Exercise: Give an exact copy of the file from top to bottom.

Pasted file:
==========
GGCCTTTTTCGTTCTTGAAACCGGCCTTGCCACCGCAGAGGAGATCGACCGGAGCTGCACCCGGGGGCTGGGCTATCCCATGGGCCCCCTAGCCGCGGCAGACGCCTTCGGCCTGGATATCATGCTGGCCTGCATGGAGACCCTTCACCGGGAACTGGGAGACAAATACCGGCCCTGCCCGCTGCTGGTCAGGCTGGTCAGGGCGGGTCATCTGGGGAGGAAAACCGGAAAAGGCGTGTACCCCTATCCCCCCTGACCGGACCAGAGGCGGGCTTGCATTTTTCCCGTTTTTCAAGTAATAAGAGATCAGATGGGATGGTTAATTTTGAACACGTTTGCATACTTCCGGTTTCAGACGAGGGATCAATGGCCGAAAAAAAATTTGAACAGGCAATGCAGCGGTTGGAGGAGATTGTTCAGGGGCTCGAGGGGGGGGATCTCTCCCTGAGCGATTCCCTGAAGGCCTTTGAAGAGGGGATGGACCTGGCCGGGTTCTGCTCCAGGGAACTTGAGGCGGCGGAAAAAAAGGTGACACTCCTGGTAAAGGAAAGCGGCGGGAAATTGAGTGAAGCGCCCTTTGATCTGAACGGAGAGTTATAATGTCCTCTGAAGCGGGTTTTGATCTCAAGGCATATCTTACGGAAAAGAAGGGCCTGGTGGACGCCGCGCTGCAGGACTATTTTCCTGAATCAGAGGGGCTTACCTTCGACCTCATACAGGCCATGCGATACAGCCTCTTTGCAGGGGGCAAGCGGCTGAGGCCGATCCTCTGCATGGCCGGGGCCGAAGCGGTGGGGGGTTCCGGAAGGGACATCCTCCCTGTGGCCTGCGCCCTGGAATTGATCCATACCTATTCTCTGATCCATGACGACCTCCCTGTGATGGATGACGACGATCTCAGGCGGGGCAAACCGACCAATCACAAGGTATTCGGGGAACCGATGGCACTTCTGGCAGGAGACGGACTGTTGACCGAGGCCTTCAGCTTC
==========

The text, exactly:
GGCCTTTTTCGTTCTTGAAACCGGCCTTGCCACCGCAGAGGAGATCGACCGGAGCTGCACCCGGGGGCTGGGCTATCCCATGGGCCCCCTAGCCGCGGCAGACGCCTTCGGCCTGGATATCATGCTGGCCTGCATGGAGACCCTTCACCGGGAACTGGGAGACAAATACCGGCCCTGCCCGCTGCTGGTCAGGCTGGTCAGGGCGGGTCATCTGGGGAGGAAAACCGGAAAAGGCGTGTACCCCTATCCCCCCTGACCGGACCAGAGGCGGGCTTGCATTTTTCCCGTTTTTCAAGTAATAAGAGATCAGATGGGATGGTTAATTTTGAACACGTTTGCATACTTCCGGTTTCAGACGAGGGATCAATGGCCGAAAAAAAATTTGAACAGGCAATGCAGCGGTTGGAGGAGATTGTTCAGGGGCTCGAGGGGGGGGATCTCTCCCTGAGCGATTCCCTGAAGGCCTTTGAAGAGGGGATGGACCTGGCCGGGTTCTGCTCCAGGGAACTTGAGGCGGCGGAAAAAAAGGTGACACTCCTGGTAAAGGAAAGCGGCGGGAAATTGAGTGAAGCGCCCTTTGATCTGAACGGAGAGTTATAATGTCCTCTGAAGCGGGTTTTGATCTCAAGGCATATCTTACGGAAAAGAAGGGCCTGGTGGACGCCGCGCTGCAGGACTATTTTCCTGAATCAGAGGGGCTTACCTTCGACCTCATACAGGCCATGCGATACAGCCTCTTTGCAGGGGGCAAGCGGCTGAGGCCGATCCTCTGCATGGCCGGGGCCGAAGCGGTGGGGGGTTCCGGAAGGGACATCCTCCCTGTGGCCTGCGCCCTGGAATTGATCCATACCTATTCTCTGATCCATGACGACCTCCCTGTGATGGATGACGACGATCTCAGGCGGGGCAAACCGACCAATCACAAGGTATTCGGGGAACCGATGGCACTTCTGGCAGGAGACGGACTGTTGACCGAGGCCTTCAGCTTC